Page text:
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Recombinant-derived human interleukin 1 (IL1) alpha and beta and interferon gamma (IFN-gamma) each produced similar increases in rheumatoid synovial cell (RSC) glycolysis, as judged by increased values for glucose uptake, lactate production and cellular fructose 2,6-bisphosphate [Fru(2,6)P2]. Measurement of Fru(2,6)P2 proved to be the most sensitive parameter for an assessment of glycolysis: IL1 alpha, IL1 beta and IFN-gamma all produced a 3-6-fold increase in this metabolite whereas tumour necrosis factor (TNF alpha) was far less effective. Prostaglandin E production was stimulated predominantly by IL1 alpha and IL1 beta rather than by IFN-gamma or TNF alpha. When combinations of cytokines were examined the addition of IFN-gamma with either IL1 alpha, IL1 beta or murine IL1 produced a synergistic increase in cellular Fru(2,6)P2. The three forms of IL1 increased Fru(2,6)P2 via the same pathway, whereas IFN-gamma acted via a different mechanism. The increase in Fru(2,6)P2 in subcultured RSC produced by addition of medium from a primary culture exceeded the maximal effects of any of the single cytokines studied, suggesting the presence of a mixture of cytokines in the primary RSC culture medium.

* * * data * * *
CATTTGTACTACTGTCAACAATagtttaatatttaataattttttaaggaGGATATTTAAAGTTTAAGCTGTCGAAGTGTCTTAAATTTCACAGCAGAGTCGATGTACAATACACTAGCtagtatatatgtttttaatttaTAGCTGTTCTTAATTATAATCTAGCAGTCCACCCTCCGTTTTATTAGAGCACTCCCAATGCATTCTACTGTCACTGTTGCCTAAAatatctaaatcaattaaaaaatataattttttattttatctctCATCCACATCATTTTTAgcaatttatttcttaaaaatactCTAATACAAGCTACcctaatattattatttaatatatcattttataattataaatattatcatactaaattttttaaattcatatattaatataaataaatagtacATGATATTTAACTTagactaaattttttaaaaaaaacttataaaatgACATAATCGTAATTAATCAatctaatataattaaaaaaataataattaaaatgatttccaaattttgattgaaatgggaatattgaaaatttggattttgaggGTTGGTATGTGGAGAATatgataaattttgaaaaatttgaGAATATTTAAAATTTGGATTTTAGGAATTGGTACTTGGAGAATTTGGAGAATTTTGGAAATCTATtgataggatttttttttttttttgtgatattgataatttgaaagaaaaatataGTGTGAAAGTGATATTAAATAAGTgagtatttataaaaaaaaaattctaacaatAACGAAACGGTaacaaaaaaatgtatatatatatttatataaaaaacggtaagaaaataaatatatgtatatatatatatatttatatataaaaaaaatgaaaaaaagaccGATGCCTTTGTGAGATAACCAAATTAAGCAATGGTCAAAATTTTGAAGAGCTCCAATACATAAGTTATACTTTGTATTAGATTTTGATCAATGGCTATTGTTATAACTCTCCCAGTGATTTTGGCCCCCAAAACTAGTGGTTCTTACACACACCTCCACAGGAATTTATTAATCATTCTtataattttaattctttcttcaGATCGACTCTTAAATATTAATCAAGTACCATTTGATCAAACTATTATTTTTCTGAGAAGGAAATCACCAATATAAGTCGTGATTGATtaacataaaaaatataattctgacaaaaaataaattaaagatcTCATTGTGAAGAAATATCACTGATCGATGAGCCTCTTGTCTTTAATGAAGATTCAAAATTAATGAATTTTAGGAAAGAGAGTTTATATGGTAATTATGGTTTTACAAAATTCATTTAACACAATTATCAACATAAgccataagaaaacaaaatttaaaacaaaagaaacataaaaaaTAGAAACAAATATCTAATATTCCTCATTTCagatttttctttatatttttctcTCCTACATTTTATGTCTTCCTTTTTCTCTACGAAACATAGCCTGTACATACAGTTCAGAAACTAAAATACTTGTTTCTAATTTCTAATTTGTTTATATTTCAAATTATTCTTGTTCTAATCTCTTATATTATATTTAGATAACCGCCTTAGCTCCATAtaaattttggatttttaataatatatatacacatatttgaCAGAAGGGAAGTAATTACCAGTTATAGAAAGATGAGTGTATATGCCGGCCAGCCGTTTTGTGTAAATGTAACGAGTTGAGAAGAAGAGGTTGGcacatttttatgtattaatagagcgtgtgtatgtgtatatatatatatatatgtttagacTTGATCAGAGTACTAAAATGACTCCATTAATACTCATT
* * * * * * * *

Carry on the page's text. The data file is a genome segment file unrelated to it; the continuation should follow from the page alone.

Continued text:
Type

Journal article

Journal

Biochem J

Publication Date

15/02/1988

Volume

250

Pages

111 - 115

Keywords

Arthritis, Rheumatoid, Cells, Cultured, Fructosediphosphates, Glycolysis, Hexosediphosphates, Humans, Interferon-gamma, Interleukin-1, Prostaglandins E, Recombinant Proteins, Synovial Membrane